Monday, May 09, 2016

Government or Circus?

The yawning gap that exists in Ireland between the process of electing a government and what a government is expected to do was illustrated in an almost offhand exchange about the Independent Alliance on the Irish Times’s Inside Politics podcast of last Friday night. The exchange is between Fiach Kelly and Pat Leahy of the Times’s political staff, and begins at 12:25 on the podcast:

Sarah’s right. They are not used to government. They are used to saying ‘get up the yard, get off the fence, let’s put our shoulders to the wheel’ - 

They’re the opposite of government. It’s not just that they’ve been a conventional opposition, but it’s the exact opposite. They’ve never been the sort of opposition that had to prepare, that had to watch what they said because they envisaged being in government after the next election.

They had their ‘Charter for Change,’ which formed the basis of their negotiations over the past number of weeks. This document they drew up about a year ago about their principles – motherhood and apple pie is a generous description of said document. I was speaking to someone in Fine Gael today who said that last week was the worst week of their lives because, at least when they were dealing with Fianna Fáil they were professional operators, they knew how to negotiate. Then you turn around and talk to the Independents and they didn’t know how the system or the government or anything like that worked, at all. So it’s going to be a very steep learning curve for them.

And the question your broken-hearted correspondent asks of all this is: why don’t the media report this? Where are the articles and think pieces that say politics is a profession, like any other, and while getting elected is a key skill, being able to govern is another?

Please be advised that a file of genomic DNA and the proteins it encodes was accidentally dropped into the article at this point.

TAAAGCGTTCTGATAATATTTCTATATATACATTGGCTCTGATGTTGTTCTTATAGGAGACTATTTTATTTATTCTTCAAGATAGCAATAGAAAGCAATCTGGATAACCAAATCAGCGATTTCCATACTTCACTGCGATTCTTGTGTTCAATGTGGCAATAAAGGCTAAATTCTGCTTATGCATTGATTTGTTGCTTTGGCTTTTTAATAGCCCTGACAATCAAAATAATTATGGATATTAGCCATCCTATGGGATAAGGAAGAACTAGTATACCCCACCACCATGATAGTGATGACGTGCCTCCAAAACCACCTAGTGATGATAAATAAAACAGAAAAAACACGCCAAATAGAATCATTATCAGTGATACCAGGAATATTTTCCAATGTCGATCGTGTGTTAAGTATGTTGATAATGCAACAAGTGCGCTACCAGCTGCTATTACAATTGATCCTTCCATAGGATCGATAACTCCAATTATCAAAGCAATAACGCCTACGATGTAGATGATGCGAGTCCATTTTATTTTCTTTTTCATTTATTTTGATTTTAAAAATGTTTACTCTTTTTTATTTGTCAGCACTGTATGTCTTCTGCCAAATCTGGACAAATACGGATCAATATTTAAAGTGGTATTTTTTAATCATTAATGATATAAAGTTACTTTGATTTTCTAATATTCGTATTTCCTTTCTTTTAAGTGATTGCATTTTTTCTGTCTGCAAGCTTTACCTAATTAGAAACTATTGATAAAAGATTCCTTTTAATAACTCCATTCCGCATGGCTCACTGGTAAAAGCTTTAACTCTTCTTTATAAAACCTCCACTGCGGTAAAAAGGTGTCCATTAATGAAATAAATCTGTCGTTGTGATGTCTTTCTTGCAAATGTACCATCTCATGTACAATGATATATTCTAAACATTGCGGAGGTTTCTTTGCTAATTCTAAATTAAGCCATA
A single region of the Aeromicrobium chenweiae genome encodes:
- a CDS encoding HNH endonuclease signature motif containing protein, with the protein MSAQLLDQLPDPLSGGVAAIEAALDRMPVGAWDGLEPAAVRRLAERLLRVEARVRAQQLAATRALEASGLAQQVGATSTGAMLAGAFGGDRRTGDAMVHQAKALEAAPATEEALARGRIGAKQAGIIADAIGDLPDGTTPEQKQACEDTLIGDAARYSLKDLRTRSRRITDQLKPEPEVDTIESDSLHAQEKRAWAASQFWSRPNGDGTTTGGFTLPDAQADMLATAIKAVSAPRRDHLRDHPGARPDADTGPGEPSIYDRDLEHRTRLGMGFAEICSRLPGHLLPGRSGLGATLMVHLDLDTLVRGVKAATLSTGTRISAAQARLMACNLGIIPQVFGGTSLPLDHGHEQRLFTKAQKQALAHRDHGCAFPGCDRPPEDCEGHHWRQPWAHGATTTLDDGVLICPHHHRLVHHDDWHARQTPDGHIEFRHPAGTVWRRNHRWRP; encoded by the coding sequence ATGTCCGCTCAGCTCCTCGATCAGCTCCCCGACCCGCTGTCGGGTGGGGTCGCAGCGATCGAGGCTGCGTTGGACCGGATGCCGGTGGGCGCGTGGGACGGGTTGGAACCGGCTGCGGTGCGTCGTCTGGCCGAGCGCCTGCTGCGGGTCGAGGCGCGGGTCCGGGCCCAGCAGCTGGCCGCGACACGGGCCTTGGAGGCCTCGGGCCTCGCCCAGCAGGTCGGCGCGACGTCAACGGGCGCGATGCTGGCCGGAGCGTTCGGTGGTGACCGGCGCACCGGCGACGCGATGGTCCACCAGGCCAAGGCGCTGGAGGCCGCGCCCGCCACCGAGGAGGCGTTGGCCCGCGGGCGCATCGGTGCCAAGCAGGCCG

A national politician who is serious about national politics should know how the instruments of government work. He or she may disagree with how those instruments work, and that’s fine. When he or she is in power, he or she will then have the power to make those instruments better. But he or she must know what those instruments of government are in the first place. And it’s quite clear that members of the Independent Alliance haven’t a bull’s notion.

There is a chicken-and-egg situation here. Media claim that they don’t cover these issues because politicians don’t talk about them. Politicians claim they don’t talk about these issues because the people aren’t interested in them. But how can the people learn about them if not through the media?

Yesterday the Sunday Business Post led with a story about an ‘understanding’ between disgraced TD Michael Lowry and Fine Gael in return for Lowry’s support for Enda Kenny as Taoiseach. As remarked upon here earlier, Lowry is like the dog that didn’t bark in the old Sherlock Holmes story.

Why would Michael Lowry support the government? What’s in it for him? The people of Tipperary elected Lowry on the first count in the election because he is seen to “deliver” for the people of Tipperary. What’s Lowry swung for the Premier this time? Why haven’t we been told? Why hasn’t any other media outlet (especially RTÉ) reported the story? Why hasn’t anyone asked the Nemesis of Cronyism, the Minister for Transport, Shane Ross TD, how he feels about a secret sweetheart deal with Michael Lowry?

This tweet from Matt Cooper may help explain why:

Extraordinary. A story broke in the US last week about how ridiculously easy a member of the Obama administration found seeding stories in the media. That man wouldn’t ever have to get out of bed in Ireland.

But we have a government now, and they are sitting down to govern. How will they do that? Well, some of those governmental decisions that effect people’s lives and, potentially, the future of the state itself will be decided by a man who won a coin toss. Not because the Taoiseach has had his eye on this or that person’s career and thinks he or she could do a really good job as a junior minister in a particular department. No. It’s because he won a coin toss.

Imagine if, God forbid, you are in court, accused of murder. And instead of a judge, Bozo the Clown walks in and announces that, as a result of a coin toss, he’ll be running the court while Mr Justice Murphy will be doing pratfalls and standing on rakes in Fossett’s Circus for the foreseeable future. Then, with Bozo tooting a horn rather than banging a gavel, the court comes to order and the trial for your life begins.

Welcome to Ireland in the year of the 100th anniversary of the Easter Rising. God help us all.